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Abstract

Tetanus is an infectious but noncontagious disease of man and certain animals (principally horses) caused by a toxin excreted by the gram-positive, anerobic, spore-forming bacillus Clostridium tetani, the tetanus bacillus. The organism is a natural inhabitant of the intestinal tract of horses, cows, sheep, dogs, rats, hens, other domestic animals, and man.(74) Understandably, the spores have been found in soil and dirt over most of the world, and have turned up in house dust, improperly sterilized bandages, and indeed almost anywhere that contamination from soil could arise. Whether the tetanus bacillus is a natural inhabitant of soil or whether it is there only because it is left there by animal droppings is not settled. It infects man and other susceptible animals by entering via a wound, splinter, nail puncture, or almost any other injury into which dirt contaminated with tetanus spores may be inserted.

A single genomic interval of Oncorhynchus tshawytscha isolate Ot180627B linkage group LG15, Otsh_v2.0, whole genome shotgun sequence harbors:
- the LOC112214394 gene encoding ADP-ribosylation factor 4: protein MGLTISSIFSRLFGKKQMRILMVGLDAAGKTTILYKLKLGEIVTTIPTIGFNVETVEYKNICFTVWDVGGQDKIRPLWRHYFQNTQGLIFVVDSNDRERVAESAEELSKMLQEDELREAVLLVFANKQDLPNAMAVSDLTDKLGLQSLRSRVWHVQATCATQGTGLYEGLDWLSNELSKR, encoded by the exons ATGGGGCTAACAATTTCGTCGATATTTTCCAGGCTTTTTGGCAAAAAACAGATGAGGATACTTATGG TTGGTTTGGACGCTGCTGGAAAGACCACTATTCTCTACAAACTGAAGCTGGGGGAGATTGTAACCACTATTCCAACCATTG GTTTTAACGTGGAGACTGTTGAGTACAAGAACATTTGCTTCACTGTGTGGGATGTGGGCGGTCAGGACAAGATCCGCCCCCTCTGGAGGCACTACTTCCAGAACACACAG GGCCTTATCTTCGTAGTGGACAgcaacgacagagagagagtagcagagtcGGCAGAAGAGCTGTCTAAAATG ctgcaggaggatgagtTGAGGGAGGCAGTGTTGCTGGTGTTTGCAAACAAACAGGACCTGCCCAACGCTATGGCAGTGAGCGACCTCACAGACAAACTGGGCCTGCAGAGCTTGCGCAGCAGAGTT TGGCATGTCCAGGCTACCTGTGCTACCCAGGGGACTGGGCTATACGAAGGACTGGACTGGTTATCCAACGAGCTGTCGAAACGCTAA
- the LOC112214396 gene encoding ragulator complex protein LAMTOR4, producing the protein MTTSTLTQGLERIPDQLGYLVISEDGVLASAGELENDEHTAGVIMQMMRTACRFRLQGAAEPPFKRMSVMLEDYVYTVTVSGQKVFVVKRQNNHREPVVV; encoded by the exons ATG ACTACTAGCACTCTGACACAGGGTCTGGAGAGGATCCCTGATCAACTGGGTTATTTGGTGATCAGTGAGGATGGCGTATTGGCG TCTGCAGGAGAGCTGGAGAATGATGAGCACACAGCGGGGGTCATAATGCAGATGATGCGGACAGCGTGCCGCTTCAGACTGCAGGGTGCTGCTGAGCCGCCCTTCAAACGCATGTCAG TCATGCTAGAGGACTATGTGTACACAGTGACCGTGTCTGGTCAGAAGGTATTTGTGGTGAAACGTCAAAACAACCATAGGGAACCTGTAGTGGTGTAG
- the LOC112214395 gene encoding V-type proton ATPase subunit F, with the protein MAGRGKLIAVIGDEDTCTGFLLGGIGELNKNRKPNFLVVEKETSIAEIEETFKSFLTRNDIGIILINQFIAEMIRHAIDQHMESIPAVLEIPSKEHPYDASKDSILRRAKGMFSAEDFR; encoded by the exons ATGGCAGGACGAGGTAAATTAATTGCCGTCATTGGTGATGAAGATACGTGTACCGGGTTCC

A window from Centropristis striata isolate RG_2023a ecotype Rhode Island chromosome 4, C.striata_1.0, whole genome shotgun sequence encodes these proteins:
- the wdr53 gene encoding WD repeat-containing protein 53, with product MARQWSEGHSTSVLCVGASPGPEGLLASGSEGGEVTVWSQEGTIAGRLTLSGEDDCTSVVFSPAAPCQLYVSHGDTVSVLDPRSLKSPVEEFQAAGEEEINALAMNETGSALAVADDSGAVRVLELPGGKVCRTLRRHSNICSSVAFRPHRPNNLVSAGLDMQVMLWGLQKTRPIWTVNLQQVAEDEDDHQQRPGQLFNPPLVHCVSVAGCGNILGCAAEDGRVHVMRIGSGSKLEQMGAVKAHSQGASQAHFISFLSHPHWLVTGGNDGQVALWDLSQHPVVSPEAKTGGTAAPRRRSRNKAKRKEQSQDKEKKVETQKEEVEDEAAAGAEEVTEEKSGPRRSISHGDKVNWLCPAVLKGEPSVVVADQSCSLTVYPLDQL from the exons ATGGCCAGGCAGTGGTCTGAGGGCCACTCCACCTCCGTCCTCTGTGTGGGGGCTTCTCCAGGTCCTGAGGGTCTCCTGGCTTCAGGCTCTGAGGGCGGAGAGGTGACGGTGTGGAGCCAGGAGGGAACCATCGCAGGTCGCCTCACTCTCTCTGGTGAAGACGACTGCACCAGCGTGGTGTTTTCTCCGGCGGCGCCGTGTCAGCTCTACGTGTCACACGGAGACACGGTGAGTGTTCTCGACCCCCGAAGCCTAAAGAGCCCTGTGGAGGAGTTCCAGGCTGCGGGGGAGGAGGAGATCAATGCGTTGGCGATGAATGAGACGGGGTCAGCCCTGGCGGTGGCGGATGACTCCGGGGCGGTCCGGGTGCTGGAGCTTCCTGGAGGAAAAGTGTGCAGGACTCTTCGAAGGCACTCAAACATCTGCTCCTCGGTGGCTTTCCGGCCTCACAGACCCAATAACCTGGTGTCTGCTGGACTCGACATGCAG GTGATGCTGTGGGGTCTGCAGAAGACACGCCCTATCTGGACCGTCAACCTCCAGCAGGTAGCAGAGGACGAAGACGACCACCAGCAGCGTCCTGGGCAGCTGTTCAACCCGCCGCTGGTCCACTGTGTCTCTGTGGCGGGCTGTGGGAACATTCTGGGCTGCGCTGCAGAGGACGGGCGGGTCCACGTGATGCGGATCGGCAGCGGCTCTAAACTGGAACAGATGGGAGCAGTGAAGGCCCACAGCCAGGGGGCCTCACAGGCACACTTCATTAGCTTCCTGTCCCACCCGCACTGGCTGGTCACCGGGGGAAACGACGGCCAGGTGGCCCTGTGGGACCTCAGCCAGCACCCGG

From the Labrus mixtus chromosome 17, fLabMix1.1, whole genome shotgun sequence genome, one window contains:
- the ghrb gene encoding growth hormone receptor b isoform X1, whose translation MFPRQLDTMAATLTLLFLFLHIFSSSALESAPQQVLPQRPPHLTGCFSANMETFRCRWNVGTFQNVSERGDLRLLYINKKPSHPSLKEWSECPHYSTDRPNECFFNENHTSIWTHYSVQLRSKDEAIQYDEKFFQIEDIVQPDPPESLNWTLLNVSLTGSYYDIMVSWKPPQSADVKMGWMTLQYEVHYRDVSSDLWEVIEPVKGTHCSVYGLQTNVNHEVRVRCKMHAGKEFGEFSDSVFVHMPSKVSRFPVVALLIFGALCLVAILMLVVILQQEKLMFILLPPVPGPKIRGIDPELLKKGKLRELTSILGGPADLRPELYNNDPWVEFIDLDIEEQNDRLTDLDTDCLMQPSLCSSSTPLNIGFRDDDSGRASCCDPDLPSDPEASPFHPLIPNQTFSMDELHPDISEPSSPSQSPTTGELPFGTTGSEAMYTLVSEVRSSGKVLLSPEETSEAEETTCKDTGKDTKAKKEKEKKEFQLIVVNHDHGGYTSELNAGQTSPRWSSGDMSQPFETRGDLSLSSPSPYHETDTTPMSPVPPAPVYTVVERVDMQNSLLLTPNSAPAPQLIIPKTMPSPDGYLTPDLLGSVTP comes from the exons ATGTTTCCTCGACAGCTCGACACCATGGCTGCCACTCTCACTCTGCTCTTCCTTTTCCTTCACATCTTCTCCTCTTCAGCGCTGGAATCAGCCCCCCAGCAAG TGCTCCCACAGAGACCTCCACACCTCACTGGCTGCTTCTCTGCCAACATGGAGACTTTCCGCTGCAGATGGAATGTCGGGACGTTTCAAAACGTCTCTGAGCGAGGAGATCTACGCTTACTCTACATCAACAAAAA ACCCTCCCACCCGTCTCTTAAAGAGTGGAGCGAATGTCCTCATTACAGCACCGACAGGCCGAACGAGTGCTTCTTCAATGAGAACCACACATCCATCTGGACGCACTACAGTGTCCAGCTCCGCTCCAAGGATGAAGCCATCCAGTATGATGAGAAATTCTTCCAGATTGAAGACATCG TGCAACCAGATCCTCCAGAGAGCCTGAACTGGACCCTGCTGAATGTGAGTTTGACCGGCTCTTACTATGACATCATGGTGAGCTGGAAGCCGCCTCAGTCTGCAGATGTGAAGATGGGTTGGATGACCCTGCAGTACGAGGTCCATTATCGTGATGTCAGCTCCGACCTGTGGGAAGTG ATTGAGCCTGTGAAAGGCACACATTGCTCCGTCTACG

Keywords

Tetanus Toxoid Tetanus Toxin Neonatal Tetanus Potassium Alum Severe Tetanus 
These keywords were added by machine and not by the authors. This process is experimental and the keywords may be updated as the learning algorithm improves.

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Suggested Reading

  1. Very few books deal with tetanus comprehensively. Topley and Wilson’s Principles of Bacteriology and Immunity (73) is probably the most comprehensive as well as the most readable and entertaining source if general information on the subject is needed. For broadening one’s outlook in special areas, see the publications in references 1, 3, 4, 10, 25, 31, 33, 46, 53, 68, 75—and many others.Google Scholar

Copyright information

© Springer Science+Business Media New York 1982

Authors and Affiliations

  • Geoffrey Edsall
    • 1
    • 2
    • 3
  1. 1.University HillsUSA
  2. 2.Department of Applied Microbiology, EmeritusHarvard School of Public HealthUSA
  3. 3.Department of Microbiology, EmeritusLondon School of Hygiene and Tropical MedicineUK

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